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Business Finance Options for SMEs

business finance options

Small-to-medium businesses have a range of options when it comes to choosing business finance. Here’s a summary of the most common forms of business finance in Australia.

Bank term loans

This traditionally has been a common business finance option. With a bank term loan, potential borrowers need to complete a large amount of paperwork. Besides the loan application, financial statements and possibly a business plan are required. Being a secured loan (requiring collateral), the interest rate will be lower. With term loans, borrowers make scheduled repayments, such as fortnightly or monthly. 

The main drawbacks of a traditional bank loan are the time it takes to get approved, which can be up to two months, and the collateral required. Bank term loans are secured by residential or commercial property, and have terms of up to 30 years.

Business credit cards

Business credit cards are a popular small business finance option in Australia. Although the interest rates on business credit cards can be higher than other forms of finance, most offer an interest-free period (usually 55 days) on charges. So if the borrower pays off the amount within 55 days of the charge, they don’t pay any interest. When applying for a business credit card, the lender will want basic details such as income and length of time in business. 

Business owners often use personal credit cards for business finances. This can be a simpler form of business finance if it’s not possible to get a business credit card. However, it’s a good idea to keep your business and personal finances separate, so this option can bring some challenges.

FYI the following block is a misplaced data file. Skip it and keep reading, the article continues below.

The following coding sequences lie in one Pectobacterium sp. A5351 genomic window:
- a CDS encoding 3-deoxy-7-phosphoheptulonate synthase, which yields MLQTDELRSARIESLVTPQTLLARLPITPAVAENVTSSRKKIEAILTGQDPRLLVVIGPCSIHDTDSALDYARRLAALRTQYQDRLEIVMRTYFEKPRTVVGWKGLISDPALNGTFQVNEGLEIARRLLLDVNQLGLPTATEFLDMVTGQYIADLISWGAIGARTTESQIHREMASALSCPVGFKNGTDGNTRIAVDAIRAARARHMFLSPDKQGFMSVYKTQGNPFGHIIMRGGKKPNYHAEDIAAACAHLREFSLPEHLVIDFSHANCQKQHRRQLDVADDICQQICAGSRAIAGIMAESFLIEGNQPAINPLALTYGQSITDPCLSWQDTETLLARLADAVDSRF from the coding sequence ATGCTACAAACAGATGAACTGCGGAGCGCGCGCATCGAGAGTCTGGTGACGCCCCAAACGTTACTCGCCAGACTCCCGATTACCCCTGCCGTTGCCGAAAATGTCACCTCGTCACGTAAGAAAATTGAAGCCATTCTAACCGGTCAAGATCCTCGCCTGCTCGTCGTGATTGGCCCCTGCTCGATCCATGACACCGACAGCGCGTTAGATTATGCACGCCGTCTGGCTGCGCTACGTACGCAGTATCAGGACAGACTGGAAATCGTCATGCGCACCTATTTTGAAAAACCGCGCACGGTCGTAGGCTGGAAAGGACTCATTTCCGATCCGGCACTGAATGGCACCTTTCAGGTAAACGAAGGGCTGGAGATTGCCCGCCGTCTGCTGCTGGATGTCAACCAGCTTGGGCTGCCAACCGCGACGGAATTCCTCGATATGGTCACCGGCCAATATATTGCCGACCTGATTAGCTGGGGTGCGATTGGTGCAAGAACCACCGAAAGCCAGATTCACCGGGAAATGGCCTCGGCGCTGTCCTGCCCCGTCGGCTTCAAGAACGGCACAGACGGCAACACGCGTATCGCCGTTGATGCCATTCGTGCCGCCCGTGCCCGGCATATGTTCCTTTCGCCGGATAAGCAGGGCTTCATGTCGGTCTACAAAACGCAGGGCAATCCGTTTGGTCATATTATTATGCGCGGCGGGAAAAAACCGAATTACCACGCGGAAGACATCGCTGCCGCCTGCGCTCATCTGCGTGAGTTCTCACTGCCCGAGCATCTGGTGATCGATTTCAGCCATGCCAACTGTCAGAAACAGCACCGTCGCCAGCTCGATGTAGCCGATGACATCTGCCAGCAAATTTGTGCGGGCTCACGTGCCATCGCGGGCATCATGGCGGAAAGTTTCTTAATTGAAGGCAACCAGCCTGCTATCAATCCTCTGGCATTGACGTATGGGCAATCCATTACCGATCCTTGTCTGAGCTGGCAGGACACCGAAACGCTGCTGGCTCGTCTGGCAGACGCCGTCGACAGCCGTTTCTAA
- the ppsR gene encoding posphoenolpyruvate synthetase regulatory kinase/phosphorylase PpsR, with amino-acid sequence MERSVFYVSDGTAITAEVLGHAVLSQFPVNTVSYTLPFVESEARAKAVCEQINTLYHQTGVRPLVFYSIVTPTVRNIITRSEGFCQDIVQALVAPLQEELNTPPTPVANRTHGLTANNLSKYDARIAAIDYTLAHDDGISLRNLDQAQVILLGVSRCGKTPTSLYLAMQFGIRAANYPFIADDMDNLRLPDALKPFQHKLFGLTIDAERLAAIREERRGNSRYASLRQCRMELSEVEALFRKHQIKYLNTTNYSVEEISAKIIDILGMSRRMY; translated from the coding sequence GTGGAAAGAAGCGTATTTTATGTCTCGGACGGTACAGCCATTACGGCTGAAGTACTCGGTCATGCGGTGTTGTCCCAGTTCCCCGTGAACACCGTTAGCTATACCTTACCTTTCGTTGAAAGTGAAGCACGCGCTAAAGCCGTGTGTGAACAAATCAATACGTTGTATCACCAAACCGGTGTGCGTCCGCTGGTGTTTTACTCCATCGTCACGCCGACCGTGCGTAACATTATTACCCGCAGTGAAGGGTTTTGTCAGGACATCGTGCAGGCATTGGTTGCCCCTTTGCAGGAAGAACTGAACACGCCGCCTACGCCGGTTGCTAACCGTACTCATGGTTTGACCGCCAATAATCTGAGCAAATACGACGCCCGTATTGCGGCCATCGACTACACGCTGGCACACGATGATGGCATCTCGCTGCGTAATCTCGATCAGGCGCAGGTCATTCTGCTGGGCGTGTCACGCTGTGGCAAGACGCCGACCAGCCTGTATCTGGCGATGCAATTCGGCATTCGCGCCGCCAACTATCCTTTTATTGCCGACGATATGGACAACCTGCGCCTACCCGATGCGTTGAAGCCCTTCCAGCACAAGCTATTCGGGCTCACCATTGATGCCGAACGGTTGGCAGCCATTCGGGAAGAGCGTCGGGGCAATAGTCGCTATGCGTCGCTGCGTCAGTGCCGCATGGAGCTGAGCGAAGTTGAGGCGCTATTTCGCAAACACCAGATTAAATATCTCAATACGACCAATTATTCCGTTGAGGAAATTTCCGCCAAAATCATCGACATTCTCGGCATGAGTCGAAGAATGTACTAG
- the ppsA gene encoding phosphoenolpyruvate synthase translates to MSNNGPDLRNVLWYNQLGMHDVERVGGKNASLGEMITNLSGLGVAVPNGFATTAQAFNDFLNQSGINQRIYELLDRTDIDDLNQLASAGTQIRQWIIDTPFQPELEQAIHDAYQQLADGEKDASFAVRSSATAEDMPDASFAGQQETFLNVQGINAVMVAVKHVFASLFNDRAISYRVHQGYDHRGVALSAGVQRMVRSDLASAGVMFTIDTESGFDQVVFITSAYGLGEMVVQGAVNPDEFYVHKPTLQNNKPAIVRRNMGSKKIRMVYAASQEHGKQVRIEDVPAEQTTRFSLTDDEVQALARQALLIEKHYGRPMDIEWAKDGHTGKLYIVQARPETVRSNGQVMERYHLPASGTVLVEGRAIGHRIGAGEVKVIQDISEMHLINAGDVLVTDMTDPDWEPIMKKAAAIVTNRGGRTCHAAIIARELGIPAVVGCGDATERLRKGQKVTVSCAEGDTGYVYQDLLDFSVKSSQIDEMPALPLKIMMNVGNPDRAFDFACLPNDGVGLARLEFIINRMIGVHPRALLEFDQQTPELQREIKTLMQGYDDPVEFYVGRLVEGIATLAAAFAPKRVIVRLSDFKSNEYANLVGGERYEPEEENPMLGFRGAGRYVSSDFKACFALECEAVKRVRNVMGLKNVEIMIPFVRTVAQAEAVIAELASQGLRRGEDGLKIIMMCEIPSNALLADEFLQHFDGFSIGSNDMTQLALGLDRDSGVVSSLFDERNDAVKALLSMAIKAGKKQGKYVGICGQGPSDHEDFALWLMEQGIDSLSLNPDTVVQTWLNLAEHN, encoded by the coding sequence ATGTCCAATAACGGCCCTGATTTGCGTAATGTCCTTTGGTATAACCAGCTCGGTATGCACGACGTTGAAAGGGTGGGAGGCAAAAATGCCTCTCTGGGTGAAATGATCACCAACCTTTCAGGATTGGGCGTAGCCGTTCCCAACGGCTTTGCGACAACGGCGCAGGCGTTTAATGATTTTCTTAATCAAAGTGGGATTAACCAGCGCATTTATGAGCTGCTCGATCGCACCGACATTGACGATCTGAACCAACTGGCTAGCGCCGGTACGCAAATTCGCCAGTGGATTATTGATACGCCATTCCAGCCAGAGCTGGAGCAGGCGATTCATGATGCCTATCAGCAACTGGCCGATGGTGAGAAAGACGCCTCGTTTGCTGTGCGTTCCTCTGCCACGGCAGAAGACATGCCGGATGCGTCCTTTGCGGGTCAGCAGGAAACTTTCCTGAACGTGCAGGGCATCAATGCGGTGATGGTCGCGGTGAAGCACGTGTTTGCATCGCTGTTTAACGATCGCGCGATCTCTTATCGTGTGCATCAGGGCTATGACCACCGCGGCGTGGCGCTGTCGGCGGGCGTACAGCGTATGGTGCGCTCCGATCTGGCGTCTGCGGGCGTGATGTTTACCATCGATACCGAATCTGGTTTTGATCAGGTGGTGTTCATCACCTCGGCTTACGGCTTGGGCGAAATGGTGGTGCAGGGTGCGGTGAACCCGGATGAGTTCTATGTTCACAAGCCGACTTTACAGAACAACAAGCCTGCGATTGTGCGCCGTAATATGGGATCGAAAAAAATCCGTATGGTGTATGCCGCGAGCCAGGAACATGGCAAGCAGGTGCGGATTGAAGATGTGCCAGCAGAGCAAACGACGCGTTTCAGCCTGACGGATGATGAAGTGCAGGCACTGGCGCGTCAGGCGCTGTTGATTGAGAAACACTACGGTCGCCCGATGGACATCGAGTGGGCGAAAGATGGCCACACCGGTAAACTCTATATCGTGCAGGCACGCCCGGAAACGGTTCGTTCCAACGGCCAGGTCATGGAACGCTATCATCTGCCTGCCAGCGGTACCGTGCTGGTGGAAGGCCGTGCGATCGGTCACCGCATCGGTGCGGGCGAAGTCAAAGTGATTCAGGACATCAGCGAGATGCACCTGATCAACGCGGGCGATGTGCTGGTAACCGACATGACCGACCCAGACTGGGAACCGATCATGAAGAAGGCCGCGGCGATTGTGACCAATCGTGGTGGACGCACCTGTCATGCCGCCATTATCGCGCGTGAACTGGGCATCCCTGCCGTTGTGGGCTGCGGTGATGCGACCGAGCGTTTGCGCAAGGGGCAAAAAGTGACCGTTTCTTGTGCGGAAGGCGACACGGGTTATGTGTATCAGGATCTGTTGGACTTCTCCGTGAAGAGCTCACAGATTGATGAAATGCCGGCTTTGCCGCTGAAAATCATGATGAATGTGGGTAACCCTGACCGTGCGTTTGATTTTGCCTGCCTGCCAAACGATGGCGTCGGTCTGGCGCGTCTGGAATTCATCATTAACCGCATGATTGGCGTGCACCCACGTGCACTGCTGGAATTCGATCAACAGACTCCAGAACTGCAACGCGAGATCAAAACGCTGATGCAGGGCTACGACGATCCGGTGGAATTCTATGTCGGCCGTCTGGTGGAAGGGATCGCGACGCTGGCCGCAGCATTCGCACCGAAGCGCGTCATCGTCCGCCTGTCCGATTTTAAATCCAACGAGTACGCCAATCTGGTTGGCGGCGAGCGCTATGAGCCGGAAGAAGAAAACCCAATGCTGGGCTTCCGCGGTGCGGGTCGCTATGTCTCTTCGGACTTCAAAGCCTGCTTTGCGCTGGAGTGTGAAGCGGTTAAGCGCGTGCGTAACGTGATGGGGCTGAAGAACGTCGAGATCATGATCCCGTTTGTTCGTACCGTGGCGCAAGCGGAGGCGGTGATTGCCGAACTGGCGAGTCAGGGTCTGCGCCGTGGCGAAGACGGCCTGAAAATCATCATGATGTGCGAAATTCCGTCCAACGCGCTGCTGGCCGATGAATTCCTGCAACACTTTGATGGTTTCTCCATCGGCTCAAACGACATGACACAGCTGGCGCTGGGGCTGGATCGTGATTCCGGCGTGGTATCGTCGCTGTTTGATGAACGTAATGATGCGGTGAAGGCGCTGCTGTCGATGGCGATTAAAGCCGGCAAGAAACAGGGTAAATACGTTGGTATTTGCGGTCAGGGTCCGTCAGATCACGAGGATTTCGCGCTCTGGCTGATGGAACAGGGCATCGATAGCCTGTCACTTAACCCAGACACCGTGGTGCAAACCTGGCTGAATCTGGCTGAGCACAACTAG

Business credit cards often come with perks including points that can be used for flights and other purchases, discounts and insurance. However, cards with more features and rewards have higher fees.

Learn more about business credit cards

Business line of credit

A business line of credit is similar to an overdraft in that borrowers can use funds up to a predetermined limit. With a business line of credit, the borrower gets approved to borrow an agreed amount but only pay interest on what they use from the line of credit (plus establishment and ongoing fees). This gives borrowers the flexibility to use the money only when they need it and how they repay, as there are no minimum repayments (but the term of the line of credit might be limited). Business lines of credit usually start at a $50,000 minimum limit, so if businesses are looking to borrow a smaller amount, a business line of credit won’t be the right business finance option. 

As with business overdrafts, business lines of credit are available in secured and unsecured versions, with higher interest rates when unsecured. Some lines of credit have limited terms, such as three years. So the borrower will need a plan to repay their outstanding balance. Others are ongoing, but lenders will review the financial position of the borrower to ensure they still qualify for the line of credit.